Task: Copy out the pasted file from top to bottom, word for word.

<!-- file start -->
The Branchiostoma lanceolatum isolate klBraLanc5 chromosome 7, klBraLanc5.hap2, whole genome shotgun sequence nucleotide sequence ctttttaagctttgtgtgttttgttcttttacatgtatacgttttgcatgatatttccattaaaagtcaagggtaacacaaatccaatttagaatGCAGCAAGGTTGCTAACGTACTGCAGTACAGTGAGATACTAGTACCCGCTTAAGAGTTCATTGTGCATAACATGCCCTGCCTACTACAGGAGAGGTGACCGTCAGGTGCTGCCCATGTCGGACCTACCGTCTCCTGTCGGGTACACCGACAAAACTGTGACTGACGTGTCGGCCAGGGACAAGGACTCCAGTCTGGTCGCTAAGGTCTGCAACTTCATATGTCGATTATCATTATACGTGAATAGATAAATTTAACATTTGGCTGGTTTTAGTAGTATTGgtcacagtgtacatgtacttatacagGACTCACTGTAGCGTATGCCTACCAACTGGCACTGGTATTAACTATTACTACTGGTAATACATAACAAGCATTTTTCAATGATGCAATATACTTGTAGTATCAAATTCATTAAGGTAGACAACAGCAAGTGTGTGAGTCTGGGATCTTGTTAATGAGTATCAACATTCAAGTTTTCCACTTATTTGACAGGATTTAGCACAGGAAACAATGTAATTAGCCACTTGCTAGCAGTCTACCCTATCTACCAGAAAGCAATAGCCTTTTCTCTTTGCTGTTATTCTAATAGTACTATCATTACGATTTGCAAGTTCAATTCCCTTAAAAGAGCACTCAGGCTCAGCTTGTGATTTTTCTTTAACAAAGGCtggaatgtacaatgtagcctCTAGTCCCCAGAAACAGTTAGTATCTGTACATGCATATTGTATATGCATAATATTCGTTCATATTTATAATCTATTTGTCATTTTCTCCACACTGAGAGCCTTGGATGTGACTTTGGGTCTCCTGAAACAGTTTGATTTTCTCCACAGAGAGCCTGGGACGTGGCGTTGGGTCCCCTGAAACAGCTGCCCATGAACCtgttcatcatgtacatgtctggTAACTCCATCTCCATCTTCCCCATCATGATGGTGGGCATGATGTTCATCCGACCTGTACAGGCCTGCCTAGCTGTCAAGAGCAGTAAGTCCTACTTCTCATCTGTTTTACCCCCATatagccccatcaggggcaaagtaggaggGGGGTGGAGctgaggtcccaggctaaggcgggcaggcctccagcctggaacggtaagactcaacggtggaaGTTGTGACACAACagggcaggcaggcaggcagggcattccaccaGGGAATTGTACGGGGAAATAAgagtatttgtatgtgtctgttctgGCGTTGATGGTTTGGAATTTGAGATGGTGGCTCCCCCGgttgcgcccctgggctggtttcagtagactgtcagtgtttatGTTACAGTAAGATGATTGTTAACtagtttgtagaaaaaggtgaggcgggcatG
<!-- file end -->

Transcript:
The Branchiostoma lanceolatum isolate klBraLanc5 chromosome 7, klBraLanc5.hap2, whole genome shotgun sequence nucleotide sequence ctttttaagctttgtgtgttttgttcttttacatgtatacgttttgcatgatatttccattaaaagtcaagggtaacacaaatccaatttagaatGCAGCAAGGTTGCTAACGTACTGCAGTACAGTGAGATACTAGTACCCGCTTAAGAGTTCATTGTGCATAACATGCCCTGCCTACTACAGGAGAGGTGACCGTCAGGTGCTGCCCATGTCGGACCTACCGTCTCCTGTCGGGTACACCGACAAAACTGTGACTGACGTGTCGGCCAGGGACAAGGACTCCAGTCTGGTCGCTAAGGTCTGCAACTTCATATGTCGATTATCATTATACGTGAATAGATAAATTTAACATTTGGCTGGTTTTAGTAGTATTGgtcacagtgtacatgtacttatacagGACTCACTGTAGCGTATGCCTACCAACTGGCACTGGTATTAACTATTACTACTGGTAATACATAACAAGCATTTTTCAATGATGCAATATACTTGTAGTATCAAATTCATTAAGGTAGACAACAGCAAGTGTGTGAGTCTGGGATCTTGTTAATGAGTATCAACATTCAAGTTTTCCACTTATTTGACAGGATTTAGCACAGGAAACAATGTAATTAGCCACTTGCTAGCAGTCTACCCTATCTACCAGAAAGCAATAGCCTTTTCTCTTTGCTGTTATTCTAATAGTACTATCATTACGATTTGCAAGTTCAATTCCCTTAAAAGAGCACTCAGGCTCAGCTTGTGATTTTTCTTTAACAAAGGCtggaatgtacaatgtagcctCTAGTCCCCAGAAACAGTTAGTATCTGTACATGCATATTGTATATGCATAATATTCGTTCATATTTATAATCTATTTGTCATTTTCTCCACACTGAGAGCCTTGGATGTGACTTTGGGTCTCCTGAAACAGTTTGATTTTCTCCACAGAGAGCCTGGGACGTGGCGTTGGGTCCCCTGAAACAGCTGCCCATGAACCtgttcatcatgtacatgtctggTAACTCCATCTCCATCTTCCCCATCATGATGGTGGGCATGATGTTCATCCGACCTGTACAGGCCTGCCTAGCTGTCAAGAGCAGTAAGTCCTACTTCTCATCTGTTTTACCCCCATatagccccatcaggggcaaagtaggaggGGGGTGGAGctgaggtcccaggctaaggcgggcaggcctccagcctggaacggtaagactcaacggtggaaGTTGTGACACAACagggcaggcaggcaggcagggcattccaccaGGGAATTGTACGGGGAAATAAgagtatttgtatgtgtctgttctgGCGTTGATGGTTTGGAATTTGAGATGGTGGCTCCCCCGgttgcgcccctgggctggtttcagtagactgtcagtgtttatGTTACAGTAAGATGATTGTTAACtagtttgtagaaaaaggtgaggcgggcatG